New Laws Go Into Effect At Midnight

It was a history-making year at the Illinois Capitol, with lawmakers legalizing gay marriage, allowing medical marijuana for those with chronic illnesses, permitting concealed handguns and approving major changes to the government worker pension system.

But those high-profile measures represent just a handful of new laws to be put on the books, with more than 200 rules and regulations set to take effect Jan. 1. The laws will affect everything from how students are taught sex education in public schools to who can use a tanning bed to how dogs can be legally tethered outside.

"Obviously, pension reform was the big issue and I think nothing else even came close to that in terms of the importance to the people of this state," said Senate Republican leader Christine Radogno of Lemont. "But I think a lot of the legislation we undertook really reflects the concerns of the day. They are all issues that across the country are very timely right now."

Carrying concealed firearms

After a hard-fought battle, Illinois residents can begin applying for permits to carry concealed guns in public starting Jan. 5. Legislators estimate there will be up to 400,000 applicants.

Illinois is the last state in the nation to approve public possession of a concealed weapon. However, once permits are issued, around 90 days after the application, individuals face another challenge: figuring out where it's legal to carry a firearm and where having a gun could land them in jail.

Driver cell phone ban

A driver who zooms down the road with one hand on the wheel and the other propping a cellphone against an ear soon could find that choice a costly one — a new state law taking effect Wednesday bans the use of hand-held devices while driving in Illinois.

Motorists still can chat and drive, but only if they use hands-free technology such as a Bluetooth device, earpiece, headset or speakerphone. Otherwise, they'll need to put it in park or face fines that start at $75. A handful of towns, including Park Ridge, will issue warnings for the first few weeks of the year, but state police say they'll offer no such grace period.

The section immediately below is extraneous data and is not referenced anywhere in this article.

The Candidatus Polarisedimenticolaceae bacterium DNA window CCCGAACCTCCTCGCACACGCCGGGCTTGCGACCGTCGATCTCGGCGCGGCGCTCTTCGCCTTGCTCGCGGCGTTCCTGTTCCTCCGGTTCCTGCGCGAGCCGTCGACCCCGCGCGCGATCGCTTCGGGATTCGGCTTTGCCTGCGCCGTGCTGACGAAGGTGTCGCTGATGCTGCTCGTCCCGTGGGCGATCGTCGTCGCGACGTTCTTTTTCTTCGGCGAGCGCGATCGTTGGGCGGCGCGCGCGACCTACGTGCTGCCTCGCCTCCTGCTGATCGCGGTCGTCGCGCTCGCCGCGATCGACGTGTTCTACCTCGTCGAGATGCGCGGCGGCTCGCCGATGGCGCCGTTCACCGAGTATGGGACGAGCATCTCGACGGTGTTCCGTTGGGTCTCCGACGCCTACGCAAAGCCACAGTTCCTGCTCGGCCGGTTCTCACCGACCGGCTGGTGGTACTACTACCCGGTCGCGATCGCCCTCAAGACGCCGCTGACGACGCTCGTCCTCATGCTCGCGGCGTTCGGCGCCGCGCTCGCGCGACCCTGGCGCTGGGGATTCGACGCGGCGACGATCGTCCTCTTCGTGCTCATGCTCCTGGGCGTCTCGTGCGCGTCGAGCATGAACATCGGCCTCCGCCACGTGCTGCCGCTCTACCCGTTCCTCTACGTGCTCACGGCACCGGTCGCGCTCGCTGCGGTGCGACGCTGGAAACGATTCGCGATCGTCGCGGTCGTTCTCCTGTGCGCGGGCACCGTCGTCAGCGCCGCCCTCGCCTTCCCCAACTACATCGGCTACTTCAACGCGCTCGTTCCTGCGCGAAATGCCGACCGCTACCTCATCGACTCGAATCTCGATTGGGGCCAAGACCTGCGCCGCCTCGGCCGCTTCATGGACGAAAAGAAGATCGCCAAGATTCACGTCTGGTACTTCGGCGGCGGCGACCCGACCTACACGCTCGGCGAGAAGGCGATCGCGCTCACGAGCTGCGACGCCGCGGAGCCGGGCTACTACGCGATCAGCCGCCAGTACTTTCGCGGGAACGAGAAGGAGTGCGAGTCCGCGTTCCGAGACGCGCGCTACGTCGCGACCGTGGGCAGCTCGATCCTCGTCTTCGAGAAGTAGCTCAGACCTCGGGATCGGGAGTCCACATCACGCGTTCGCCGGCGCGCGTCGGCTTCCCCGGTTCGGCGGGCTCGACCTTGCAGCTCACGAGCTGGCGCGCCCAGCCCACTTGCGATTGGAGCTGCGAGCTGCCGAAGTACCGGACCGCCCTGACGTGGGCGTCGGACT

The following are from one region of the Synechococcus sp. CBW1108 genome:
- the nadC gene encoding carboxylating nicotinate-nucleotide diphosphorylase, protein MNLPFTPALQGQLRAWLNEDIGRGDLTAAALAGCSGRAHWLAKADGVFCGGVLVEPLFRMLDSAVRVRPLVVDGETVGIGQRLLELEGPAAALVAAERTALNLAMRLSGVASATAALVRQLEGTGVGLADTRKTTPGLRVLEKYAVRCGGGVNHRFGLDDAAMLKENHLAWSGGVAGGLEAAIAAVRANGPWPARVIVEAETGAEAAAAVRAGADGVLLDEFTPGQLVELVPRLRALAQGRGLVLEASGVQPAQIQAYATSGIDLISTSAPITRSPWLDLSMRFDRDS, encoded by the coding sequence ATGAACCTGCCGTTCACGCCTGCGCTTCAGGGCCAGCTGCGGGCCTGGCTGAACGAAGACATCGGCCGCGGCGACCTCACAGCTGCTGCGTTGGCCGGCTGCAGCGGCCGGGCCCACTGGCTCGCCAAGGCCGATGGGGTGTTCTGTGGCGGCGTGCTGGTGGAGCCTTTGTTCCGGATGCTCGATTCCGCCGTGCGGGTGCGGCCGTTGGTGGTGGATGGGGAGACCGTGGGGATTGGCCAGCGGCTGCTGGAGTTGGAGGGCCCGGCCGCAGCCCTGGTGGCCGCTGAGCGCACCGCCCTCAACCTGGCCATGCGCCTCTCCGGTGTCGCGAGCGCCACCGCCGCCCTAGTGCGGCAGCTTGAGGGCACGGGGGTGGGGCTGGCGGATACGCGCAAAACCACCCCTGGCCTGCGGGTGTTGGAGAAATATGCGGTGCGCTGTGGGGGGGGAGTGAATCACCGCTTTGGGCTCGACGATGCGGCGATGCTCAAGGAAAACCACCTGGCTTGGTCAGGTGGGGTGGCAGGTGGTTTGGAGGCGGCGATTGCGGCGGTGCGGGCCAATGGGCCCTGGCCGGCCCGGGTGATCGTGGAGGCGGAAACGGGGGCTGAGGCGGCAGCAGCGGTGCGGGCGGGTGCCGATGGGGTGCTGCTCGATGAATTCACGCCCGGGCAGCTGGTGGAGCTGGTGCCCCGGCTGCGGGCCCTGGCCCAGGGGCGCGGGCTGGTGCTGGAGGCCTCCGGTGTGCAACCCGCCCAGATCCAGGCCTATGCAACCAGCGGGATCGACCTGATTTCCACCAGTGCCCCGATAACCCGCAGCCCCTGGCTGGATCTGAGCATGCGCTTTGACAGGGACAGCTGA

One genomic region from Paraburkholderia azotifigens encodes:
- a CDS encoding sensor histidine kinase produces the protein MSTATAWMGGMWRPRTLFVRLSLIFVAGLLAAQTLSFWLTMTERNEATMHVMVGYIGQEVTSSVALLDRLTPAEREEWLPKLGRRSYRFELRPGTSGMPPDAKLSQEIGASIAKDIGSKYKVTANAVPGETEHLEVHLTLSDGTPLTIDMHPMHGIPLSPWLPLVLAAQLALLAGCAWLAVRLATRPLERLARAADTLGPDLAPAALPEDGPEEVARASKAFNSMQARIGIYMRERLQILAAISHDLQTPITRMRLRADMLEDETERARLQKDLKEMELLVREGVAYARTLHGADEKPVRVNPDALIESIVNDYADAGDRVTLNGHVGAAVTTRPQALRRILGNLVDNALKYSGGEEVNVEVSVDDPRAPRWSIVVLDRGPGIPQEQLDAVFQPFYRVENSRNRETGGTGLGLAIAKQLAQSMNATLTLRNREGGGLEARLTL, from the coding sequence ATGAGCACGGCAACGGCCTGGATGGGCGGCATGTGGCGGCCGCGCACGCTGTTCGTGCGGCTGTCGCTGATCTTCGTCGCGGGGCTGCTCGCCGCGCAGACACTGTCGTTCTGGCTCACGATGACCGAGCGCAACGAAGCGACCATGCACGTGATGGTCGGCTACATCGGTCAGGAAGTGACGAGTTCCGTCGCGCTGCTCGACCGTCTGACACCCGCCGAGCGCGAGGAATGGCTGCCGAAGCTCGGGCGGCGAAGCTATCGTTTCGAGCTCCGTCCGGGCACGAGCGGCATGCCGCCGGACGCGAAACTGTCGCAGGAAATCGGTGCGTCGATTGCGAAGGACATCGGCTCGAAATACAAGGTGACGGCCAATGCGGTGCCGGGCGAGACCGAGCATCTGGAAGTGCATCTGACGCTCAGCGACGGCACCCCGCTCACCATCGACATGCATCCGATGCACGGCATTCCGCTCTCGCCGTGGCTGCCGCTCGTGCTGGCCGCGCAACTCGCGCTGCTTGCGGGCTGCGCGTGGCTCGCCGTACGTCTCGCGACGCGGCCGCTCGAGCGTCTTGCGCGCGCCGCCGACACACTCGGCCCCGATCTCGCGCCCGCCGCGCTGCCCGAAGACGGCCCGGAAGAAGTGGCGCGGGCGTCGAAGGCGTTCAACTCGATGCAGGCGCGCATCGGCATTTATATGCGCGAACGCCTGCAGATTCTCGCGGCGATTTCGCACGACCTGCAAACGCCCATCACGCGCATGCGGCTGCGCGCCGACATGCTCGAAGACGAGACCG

Under the law, first-time offenders would face a $75 fine. That cost rises to $100 for a second violation, $125 for a third and $150 for each subsequent offense. After four violations, the Illinois secretary of state would have the power to suspend a driver's license.

Disabled parking crackdown

Starting today, fines for unauthorized use of placards for people with disabilities will increase from $500 to $600. Fines for those who make counterfeit placards or use the parking passes in the absence of a qualified holder will double to $1,000. Additionally, doctors who submit false paperwork to help someone get a disabled plate or placard who doesn't need it will face a new $1,000 fine. Penalties increase for repeat offenders.

Those who use handicap placards of people who have died face an even tougher punishment, with fines starting at $2,500 combined with a mandatory suspension of driving privileges for six months. Repeat offenders could have their license revoked for one year.

One of the more controversial changes will eliminate the parking meter fee exemption for those with disability placards. Rather than the blue placards, to park on city streets for free, you'll need a new yellow-and-gray placard.

Chicago is offering a 15-day enforcement grace period for the old blue placards.

70-mph speed limits (except Chicago)

Nearly 90 percent of interstate highway miles in Illinois will have 70-mph speed limits starting tomorrow, but almost all existing posted speeds in the Chicago area will remain unchanged.

Drivers on almost 1,900 of the state's nearly 2,170 miles of interstate will be able to travel at 70 mph instead of the existing speed limits, generally 65 along rural highways, after crews post the new speed limit signs — weather permitting — Jan. 2-17, according to the Illinois Department of Transportation.

But only about 30 percent of the Illinois Tollway's 286-mile network will get the higher speed limit, according to a map released by IDOT. And in the Chicago area, the 70-mph limit will be posted only on five fairly short stretches of interstate. Those are sections of I-80 and I-55 in Will County, a stretch of I-57 in far southern Cook County and all of Will County, a portion of the I-88 toll road in far western Kane County and part of the I-94 tollway in northern Lake County.